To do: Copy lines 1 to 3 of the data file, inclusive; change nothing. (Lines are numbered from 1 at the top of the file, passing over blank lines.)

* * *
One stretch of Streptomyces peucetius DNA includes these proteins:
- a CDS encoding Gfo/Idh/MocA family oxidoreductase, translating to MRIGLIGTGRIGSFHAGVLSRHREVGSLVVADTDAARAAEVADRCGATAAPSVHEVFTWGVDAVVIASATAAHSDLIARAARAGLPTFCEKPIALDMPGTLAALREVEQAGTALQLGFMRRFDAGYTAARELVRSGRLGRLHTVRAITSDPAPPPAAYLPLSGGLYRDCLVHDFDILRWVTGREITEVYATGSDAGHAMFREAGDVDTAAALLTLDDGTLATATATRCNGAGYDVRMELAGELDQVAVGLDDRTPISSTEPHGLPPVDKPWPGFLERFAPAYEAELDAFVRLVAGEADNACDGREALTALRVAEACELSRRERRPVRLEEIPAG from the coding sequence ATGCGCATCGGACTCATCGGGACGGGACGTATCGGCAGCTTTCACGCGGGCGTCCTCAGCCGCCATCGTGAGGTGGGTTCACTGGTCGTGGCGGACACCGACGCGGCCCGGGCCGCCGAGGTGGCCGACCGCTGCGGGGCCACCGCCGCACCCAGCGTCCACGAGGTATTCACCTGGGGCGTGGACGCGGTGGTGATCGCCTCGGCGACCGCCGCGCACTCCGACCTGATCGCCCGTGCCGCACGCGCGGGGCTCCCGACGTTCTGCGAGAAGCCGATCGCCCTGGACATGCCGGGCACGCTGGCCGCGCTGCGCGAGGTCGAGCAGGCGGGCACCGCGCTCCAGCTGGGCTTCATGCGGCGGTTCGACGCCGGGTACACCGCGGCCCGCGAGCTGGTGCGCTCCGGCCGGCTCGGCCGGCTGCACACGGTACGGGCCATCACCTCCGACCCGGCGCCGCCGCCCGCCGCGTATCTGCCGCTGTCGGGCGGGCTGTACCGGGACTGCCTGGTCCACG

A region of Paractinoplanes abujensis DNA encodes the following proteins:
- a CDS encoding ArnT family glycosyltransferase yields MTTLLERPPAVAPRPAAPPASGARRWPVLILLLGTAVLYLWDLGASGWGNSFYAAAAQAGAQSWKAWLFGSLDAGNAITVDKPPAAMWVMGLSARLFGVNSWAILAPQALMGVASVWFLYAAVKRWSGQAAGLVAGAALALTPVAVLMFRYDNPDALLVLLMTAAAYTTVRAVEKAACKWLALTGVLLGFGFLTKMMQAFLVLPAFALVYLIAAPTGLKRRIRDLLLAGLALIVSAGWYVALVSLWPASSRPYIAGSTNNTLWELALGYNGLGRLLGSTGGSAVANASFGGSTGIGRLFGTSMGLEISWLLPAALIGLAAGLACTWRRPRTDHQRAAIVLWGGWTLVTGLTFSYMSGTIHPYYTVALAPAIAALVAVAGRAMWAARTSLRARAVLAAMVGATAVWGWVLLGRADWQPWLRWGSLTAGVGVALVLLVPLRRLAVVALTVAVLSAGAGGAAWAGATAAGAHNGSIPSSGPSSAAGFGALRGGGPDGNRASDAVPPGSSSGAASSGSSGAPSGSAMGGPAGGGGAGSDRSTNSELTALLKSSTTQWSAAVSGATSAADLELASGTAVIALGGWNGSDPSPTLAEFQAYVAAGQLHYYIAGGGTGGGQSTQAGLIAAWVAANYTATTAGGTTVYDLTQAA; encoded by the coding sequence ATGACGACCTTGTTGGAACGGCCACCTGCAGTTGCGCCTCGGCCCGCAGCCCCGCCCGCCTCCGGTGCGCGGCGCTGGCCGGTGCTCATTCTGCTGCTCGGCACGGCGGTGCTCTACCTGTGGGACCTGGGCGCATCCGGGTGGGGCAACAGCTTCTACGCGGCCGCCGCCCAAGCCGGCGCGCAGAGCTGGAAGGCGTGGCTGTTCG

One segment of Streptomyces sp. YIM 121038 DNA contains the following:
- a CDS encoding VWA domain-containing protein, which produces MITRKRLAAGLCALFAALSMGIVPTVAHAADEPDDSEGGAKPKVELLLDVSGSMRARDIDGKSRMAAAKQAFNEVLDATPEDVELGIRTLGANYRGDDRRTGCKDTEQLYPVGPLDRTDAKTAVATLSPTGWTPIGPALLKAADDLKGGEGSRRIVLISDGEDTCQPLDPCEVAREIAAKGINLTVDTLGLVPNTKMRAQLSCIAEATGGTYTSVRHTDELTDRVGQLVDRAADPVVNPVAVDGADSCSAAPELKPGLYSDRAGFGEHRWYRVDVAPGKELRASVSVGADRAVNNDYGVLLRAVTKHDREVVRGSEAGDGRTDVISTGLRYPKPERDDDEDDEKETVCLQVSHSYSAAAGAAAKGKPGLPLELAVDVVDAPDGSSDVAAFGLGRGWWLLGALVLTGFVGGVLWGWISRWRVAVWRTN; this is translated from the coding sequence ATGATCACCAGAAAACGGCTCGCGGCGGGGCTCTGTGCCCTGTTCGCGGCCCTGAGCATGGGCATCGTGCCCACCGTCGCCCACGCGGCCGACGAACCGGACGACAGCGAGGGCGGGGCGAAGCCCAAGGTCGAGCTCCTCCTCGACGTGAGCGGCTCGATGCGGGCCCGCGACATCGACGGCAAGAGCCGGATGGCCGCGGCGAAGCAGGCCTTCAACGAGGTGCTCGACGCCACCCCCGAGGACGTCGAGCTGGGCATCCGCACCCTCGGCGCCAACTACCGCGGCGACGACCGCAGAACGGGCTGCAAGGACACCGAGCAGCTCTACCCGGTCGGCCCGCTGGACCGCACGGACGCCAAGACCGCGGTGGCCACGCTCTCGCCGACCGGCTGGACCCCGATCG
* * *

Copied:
One stretch of Streptomyces peucetius DNA includes these proteins:
- a CDS encoding Gfo/Idh/MocA family oxidoreductase, translating to MRIGLIGTGRIGSFHAGVLSRHREVGSLVVADTDAARAAEVADRCGATAAPSVHEVFTWGVDAVVIASATAAHSDLIARAARAGLPTFCEKPIALDMPGTLAALREVEQAGTALQLGFMRRFDAGYTAARELVRSGRLGRLHTVRAITSDPAPPPAAYLPLSGGLYRDCLVHDFDILRWVTGREITEVYATGSDAGHAMFREAGDVDTAAALLTLDDGTLATATATRCNGAGYDVRMELAGELDQVAVGLDDRTPISSTEPHGLPPVDKPWPGFLERFAPAYEAELDAFVRLVAGEADNACDGREALTALRVAEACELSRRERRPVRLEEIPAG from the coding sequence ATGCGCATCGGACTCATCGGGACGGGACGTATCGGCAGCTTTCACGCGGGCGTCCTCAGCCGCCATCGTGAGGTGGGTTCACTGGTCGTGGCGGACACCGACGCGGCCCGGGCCGCCGAGGTGGCCGACCGCTGCGGGGCCACCGCCGCACCCAGCGTCCACGAGGTATTCACCTGGGGCGTGGACGCGGTGGTGATCGCCTCGGCGACCGCCGCGCACTCCGACCTGATCGCCCGTGCCGCACGCGCGGGGCTCCCGACGTTCTGCGAGAAGCCGATCGCCCTGGACATGCCGGGCACGCTGGCCGCGCTGCGCGAGGTCGAGCAGGCGGGCACCGCGCTCCAGCTGGGCTTCATGCGGCGGTTCGACGCCGGGTACACCGCGGCCCGCGAGCTGGTGCGCTCCGGCCGGCTCGGCCGGCTGCACACGGTACGGGCCATCACCTCCGACCCGGCGCCGCCGCCCGCCGCGTATCTGCCGCTGTCGGGCGGGCTGTACCGGGACTGCCTGGTCCACG

A region of Paractinoplanes abujensis DNA encodes the following proteins: